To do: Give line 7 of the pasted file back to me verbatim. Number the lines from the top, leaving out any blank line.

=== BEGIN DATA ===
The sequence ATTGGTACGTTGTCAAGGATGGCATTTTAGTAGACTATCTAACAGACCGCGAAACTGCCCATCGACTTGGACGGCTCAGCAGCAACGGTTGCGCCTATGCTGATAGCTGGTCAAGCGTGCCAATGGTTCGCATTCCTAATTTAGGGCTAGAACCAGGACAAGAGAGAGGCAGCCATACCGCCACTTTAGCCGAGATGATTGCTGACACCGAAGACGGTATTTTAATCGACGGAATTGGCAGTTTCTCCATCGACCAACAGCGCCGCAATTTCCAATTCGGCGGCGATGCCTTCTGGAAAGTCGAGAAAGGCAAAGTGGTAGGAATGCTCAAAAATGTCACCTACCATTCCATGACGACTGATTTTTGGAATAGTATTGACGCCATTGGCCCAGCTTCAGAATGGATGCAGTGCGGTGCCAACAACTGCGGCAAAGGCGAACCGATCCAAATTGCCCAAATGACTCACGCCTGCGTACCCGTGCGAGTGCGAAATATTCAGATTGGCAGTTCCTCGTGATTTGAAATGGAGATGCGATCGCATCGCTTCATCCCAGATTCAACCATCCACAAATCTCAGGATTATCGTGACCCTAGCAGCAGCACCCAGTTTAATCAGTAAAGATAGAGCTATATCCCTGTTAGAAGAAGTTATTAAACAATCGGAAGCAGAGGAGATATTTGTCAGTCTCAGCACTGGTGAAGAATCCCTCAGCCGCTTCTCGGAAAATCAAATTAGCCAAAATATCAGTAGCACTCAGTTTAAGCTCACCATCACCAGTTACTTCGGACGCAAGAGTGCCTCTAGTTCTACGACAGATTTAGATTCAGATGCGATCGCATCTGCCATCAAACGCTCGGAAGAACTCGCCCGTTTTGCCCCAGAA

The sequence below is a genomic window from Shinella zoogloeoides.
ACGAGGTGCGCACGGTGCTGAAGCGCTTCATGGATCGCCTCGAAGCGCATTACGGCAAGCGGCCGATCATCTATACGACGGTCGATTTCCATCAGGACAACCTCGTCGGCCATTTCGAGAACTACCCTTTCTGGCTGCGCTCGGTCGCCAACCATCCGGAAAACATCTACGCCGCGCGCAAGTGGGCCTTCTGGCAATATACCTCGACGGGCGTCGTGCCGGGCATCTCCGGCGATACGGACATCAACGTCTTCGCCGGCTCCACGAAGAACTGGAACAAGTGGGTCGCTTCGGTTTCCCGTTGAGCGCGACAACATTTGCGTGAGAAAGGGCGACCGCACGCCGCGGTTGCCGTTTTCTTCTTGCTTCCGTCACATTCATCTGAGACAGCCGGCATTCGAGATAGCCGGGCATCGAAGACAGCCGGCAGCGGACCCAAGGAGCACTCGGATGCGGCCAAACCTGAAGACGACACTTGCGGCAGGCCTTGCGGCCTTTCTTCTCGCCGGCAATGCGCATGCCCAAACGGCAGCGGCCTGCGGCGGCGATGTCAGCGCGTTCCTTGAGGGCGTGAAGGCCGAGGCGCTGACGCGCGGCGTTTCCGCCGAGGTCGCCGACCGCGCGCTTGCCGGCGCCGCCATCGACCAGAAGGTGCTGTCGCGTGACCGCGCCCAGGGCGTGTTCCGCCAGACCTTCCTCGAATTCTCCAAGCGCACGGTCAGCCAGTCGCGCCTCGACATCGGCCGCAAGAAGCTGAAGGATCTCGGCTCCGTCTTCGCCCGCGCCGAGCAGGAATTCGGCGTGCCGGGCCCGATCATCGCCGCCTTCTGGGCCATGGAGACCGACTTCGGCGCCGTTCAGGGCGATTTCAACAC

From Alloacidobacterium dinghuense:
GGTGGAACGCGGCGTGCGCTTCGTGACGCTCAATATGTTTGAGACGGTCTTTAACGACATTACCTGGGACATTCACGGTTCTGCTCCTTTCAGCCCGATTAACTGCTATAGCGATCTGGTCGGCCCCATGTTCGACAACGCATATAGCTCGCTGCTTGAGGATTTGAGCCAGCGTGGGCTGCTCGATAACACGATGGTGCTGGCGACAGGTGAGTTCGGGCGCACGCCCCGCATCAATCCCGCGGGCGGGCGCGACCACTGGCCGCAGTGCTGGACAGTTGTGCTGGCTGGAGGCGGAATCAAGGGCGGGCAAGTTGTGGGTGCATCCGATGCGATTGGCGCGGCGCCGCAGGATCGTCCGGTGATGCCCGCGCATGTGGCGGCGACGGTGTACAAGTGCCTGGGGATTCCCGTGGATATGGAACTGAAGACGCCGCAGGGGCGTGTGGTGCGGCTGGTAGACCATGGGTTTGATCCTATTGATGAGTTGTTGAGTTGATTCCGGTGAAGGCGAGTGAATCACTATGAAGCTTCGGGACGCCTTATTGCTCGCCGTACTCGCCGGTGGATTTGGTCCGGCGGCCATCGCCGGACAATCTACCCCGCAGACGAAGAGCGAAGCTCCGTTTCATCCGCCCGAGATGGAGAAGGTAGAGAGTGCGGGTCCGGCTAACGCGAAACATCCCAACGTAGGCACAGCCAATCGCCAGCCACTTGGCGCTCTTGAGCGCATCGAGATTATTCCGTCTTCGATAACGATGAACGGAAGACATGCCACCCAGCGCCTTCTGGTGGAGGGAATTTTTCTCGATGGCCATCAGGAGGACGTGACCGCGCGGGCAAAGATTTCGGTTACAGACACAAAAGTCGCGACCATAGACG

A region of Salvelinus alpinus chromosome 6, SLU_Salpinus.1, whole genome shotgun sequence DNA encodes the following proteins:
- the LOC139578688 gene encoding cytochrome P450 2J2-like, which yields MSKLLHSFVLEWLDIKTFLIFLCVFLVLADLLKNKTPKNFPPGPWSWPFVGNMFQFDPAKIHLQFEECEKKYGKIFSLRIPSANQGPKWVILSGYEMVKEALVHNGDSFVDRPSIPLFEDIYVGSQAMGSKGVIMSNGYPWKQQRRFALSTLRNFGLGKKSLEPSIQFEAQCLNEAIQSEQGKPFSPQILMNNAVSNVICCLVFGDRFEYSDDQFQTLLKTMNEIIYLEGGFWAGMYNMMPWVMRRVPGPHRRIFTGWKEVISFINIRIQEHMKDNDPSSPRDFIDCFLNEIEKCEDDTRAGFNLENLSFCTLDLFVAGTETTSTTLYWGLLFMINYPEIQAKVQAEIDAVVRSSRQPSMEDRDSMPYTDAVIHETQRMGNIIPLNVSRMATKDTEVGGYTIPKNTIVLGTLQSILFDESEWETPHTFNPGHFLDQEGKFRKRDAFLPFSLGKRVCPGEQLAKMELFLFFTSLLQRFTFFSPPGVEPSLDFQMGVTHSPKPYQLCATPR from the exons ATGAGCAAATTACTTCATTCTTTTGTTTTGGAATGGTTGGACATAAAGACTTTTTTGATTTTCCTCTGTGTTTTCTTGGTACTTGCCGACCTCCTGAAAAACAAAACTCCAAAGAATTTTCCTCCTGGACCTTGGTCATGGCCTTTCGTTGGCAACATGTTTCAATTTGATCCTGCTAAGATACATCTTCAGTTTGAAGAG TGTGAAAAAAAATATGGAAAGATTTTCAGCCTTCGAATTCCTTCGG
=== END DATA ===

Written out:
- the LOC139578688 gene encoding cytochrome P450 2J2-like, which yields MSKLLHSFVLEWLDIKTFLIFLCVFLVLADLLKNKTPKNFPPGPWSWPFVGNMFQFDPAKIHLQFEECEKKYGKIFSLRIPSANQGPKWVILSGYEMVKEALVHNGDSFVDRPSIPLFEDIYVGSQAMGSKGVIMSNGYPWKQQRRFALSTLRNFGLGKKSLEPSIQFEAQCLNEAIQSEQGKPFSPQILMNNAVSNVICCLVFGDRFEYSDDQFQTLLKTMNEIIYLEGGFWAGMYNMMPWVMRRVPGPHRRIFTGWKEVISFINIRIQEHMKDNDPSSPRDFIDCFLNEIEKCEDDTRAGFNLENLSFCTLDLFVAGTETTSTTLYWGLLFMINYPEIQAKVQAEIDAVVRSSRQPSMEDRDSMPYTDAVIHETQRMGNIIPLNVSRMATKDTEVGGYTIPKNTIVLGTLQSILFDESEWETPHTFNPGHFLDQEGKFRKRDAFLPFSLGKRVCPGEQLAKMELFLFFTSLLQRFTFFSPPGVEPSLDFQMGVTHSPKPYQLCATPR from the exons ATGAGCAAATTACTTCATTCTTTTGTTTTGGAATGGTTGGACATAAAGACTTTTTTGATTTTCCTCTGTGTTTTCTTGGTACTTGCCGACCTCCTGAAAAACAAAACTCCAAAGAATTTTCCTCCTGGACCTTGGTCATGGCCTTTCGTTGGCAACATGTTTCAATTTGATCCTGCTAAGATACATCTTCAGTTTGAAGAG TGTGAAAAAAAATATGGAAAGATTTTCAGCCTTCGAATTCCTTCGG